There’s also a relatively large swath of consumers who will be in transition, as they settle into new homes and make new purchases. Nearly one in five people plan to move in the wake of COVID-19. The Known study identified four reasons why people are eager to relocate: More physical space, closer proximity to folks they care about, simplifying their lives, and recalibrating their values.
“Each reason opens up enormous opportunity for brands to create real relationships with consumers,” Licht says. “Large brands are so used to effectively marketing through national campaigns. Now there is an opportunity to take a national campaign and customize it for markets like Austin, [Texas], Durham, [N.C.], or Portland, Ore.,” that are now seeing an influx of people.
Martin stresses that a growing number of communities are becoming increasingly homogenized, which will likely change the calculus for brands and organizations when it comes to messaging.
“Zip codes are turning more blue or more red,” Martin says, referring to political party affiliations. “Purple zip codes seem to be going away, and that means your brand, in many zip codes, can’t afford to stay neutral anymore. I’m a soap or deodorant and all of sudden I have to be red or blue? These are questions that marketers never had to struggle with before.”
The study also shows that the pandemic has changed the nature of work, with 47 percent of female professionals saying they had never worked remotely before the spread of COVID-19, compared with 38 percent of male workers, the survey says.
Some companies have said their employees can work from home forever while the prevailing winds seem to favor more of a hybrid approach, as Microsoft announced in late March.
A PwC survey of 133 executives and 1,200 office workers conducted in November and December 2020 found that 75 percent of executives anticipate having at least half of office employees back in the office by July. By contrast, only 61 percent of employees expect to spend half their time in the office by July.
Most executives (87 percent) expect to make changes to their real estate strategy in the next 12 months, such as consolidating office space in premier locations and/or opening more satellite locations, PwC says.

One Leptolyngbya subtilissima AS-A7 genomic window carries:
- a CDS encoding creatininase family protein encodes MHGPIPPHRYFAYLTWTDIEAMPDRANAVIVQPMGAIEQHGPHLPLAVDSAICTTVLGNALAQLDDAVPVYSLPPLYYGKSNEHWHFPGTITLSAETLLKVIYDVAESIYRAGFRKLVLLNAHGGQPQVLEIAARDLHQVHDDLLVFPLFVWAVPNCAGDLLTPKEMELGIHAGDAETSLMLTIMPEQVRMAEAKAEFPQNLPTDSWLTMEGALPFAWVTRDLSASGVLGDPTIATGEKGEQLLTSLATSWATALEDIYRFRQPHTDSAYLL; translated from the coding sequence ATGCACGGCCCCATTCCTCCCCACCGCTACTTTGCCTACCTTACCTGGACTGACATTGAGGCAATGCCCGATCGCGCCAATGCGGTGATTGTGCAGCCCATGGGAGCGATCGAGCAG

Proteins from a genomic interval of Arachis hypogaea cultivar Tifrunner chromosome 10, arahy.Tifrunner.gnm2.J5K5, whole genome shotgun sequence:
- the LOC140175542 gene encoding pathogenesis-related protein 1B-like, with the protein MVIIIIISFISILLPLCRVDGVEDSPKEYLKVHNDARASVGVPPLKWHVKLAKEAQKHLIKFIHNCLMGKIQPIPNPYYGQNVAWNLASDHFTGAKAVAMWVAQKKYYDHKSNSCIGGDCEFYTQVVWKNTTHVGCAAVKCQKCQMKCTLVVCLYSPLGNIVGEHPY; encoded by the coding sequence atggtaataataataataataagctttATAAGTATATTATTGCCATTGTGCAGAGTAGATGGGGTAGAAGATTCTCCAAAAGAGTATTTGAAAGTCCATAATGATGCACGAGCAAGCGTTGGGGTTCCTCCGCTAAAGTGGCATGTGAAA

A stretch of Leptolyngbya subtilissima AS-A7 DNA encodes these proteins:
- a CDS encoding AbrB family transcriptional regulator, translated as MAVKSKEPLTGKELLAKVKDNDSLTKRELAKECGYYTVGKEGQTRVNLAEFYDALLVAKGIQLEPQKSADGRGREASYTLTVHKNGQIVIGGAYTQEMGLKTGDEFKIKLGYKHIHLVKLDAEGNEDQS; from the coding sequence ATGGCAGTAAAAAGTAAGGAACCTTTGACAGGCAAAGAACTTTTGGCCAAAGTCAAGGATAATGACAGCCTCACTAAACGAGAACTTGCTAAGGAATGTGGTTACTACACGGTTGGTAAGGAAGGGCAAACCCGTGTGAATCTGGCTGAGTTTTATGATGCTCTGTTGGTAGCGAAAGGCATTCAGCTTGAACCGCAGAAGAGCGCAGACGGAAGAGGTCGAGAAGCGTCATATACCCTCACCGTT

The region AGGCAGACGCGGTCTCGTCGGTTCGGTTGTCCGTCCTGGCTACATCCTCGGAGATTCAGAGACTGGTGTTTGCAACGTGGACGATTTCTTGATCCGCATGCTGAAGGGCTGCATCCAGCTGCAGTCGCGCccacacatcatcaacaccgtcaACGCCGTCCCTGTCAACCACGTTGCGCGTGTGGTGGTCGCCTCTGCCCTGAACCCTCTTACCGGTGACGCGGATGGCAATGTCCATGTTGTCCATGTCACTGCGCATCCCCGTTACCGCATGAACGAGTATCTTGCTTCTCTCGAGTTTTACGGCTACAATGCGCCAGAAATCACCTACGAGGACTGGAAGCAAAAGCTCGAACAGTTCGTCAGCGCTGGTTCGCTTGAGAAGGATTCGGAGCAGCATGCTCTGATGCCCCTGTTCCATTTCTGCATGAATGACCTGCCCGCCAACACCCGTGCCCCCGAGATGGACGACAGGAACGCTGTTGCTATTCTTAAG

“There’s a really exciting opportunity for us to reimagine the workplace and make sure the experiences that we’re delivering to our customers are differentiating,” says Michaella Solar-March, managing director and CMO at real estate owner, operator, and developer Tishman Speyer, whose properties include Rockefeller Center in New York, 555 Mission Street in San Francisco, and Sony Center in Berlin. “I think there’s a renewed energy for the office environment.”
Back to the Future
Tishman Speyer this summer will roll out a series of ads on connected TV plugging Rockefeller Center and the complex’s Top of the Rock Observation Deck, one of New York City’s premier tourist destinations. “With less international traffic, we wanted to remind New Yorkers that Top of the Rock was the best place to immerse yourself in the city,” Solar-March says.
The upcoming ad campaign is an extension of a larger rebranding effort that launched last October and is designed to coincide with a multiyear redevelopment project to upgrade Rockefeller Center for office tenants and visitors. The ad creative, featuring new iconography and color palette, pays homage to the building’s art deco past while also showcasing the beauty and experience of its current incarnation.
Solar-March says Tishman also plans to bolster its Zo program, which launched in 2017 and provides tenants and employees with on-site health screenings, backup child care, and rideshares, among other services. “The fact that we have that sort of open communications already established is making the transition to a post-COVID-19 world more effective,” she says.
Tishman Speyer continues to provide a regular slew of “mixed-use placemaking,” or live and virtual programming for its office tenants, ranging from professional development to cooking classes to community activities.
Martin, from Known, says the groundswell for more empathetic marketing being bandied about more and more amid the pandemic is a nonstarter unless companies show they appreciate how profoundly things have changed in the past year.
“It’s wonderful to be empathetic,” he says. “But nothing will replace the time and investment marketers need to make in developing a greater, more sophisticated, more nuanced understanding of cohorts of Americans who are experiencing the pandemic, the economic crises, and the racial justice movement in vastly different ways.”